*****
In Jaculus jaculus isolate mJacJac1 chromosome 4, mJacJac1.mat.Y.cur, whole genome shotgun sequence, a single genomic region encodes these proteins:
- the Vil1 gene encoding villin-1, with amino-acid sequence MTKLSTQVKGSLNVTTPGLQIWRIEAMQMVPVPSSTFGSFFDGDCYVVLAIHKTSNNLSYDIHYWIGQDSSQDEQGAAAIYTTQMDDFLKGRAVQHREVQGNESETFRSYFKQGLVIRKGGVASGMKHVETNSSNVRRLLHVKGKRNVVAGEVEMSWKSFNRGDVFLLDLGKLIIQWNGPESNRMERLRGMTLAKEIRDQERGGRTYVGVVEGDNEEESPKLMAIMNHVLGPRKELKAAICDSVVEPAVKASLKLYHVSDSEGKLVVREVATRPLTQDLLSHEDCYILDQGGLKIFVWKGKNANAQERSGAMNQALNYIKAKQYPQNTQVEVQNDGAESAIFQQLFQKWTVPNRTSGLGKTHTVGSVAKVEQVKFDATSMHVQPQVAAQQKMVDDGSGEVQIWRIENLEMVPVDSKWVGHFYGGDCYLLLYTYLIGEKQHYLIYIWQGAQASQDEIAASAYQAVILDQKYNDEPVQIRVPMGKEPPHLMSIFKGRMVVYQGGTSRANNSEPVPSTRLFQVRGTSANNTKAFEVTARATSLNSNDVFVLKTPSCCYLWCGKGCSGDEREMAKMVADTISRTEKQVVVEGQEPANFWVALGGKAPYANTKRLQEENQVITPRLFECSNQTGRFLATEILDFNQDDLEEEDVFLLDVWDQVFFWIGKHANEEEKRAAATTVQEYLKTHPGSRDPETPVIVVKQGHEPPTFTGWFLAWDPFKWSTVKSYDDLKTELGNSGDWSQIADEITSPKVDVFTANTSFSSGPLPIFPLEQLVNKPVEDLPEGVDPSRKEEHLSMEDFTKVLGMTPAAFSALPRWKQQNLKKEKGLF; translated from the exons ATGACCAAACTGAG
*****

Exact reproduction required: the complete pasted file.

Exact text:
In Jaculus jaculus isolate mJacJac1 chromosome 4, mJacJac1.mat.Y.cur, whole genome shotgun sequence, a single genomic region encodes these proteins:
- the Vil1 gene encoding villin-1, with amino-acid sequence MTKLSTQVKGSLNVTTPGLQIWRIEAMQMVPVPSSTFGSFFDGDCYVVLAIHKTSNNLSYDIHYWIGQDSSQDEQGAAAIYTTQMDDFLKGRAVQHREVQGNESETFRSYFKQGLVIRKGGVASGMKHVETNSSNVRRLLHVKGKRNVVAGEVEMSWKSFNRGDVFLLDLGKLIIQWNGPESNRMERLRGMTLAKEIRDQERGGRTYVGVVEGDNEEESPKLMAIMNHVLGPRKELKAAICDSVVEPAVKASLKLYHVSDSEGKLVVREVATRPLTQDLLSHEDCYILDQGGLKIFVWKGKNANAQERSGAMNQALNYIKAKQYPQNTQVEVQNDGAESAIFQQLFQKWTVPNRTSGLGKTHTVGSVAKVEQVKFDATSMHVQPQVAAQQKMVDDGSGEVQIWRIENLEMVPVDSKWVGHFYGGDCYLLLYTYLIGEKQHYLIYIWQGAQASQDEIAASAYQAVILDQKYNDEPVQIRVPMGKEPPHLMSIFKGRMVVYQGGTSRANNSEPVPSTRLFQVRGTSANNTKAFEVTARATSLNSNDVFVLKTPSCCYLWCGKGCSGDEREMAKMVADTISRTEKQVVVEGQEPANFWVALGGKAPYANTKRLQEENQVITPRLFECSNQTGRFLATEILDFNQDDLEEEDVFLLDVWDQVFFWIGKHANEEEKRAAATTVQEYLKTHPGSRDPETPVIVVKQGHEPPTFTGWFLAWDPFKWSTVKSYDDLKTELGNSGDWSQIADEITSPKVDVFTANTSFSSGPLPIFPLEQLVNKPVEDLPEGVDPSRKEEHLSMEDFTKVLGMTPAAFSALPRWKQQNLKKEKGLF; translated from the exons ATGACCAAACTGAG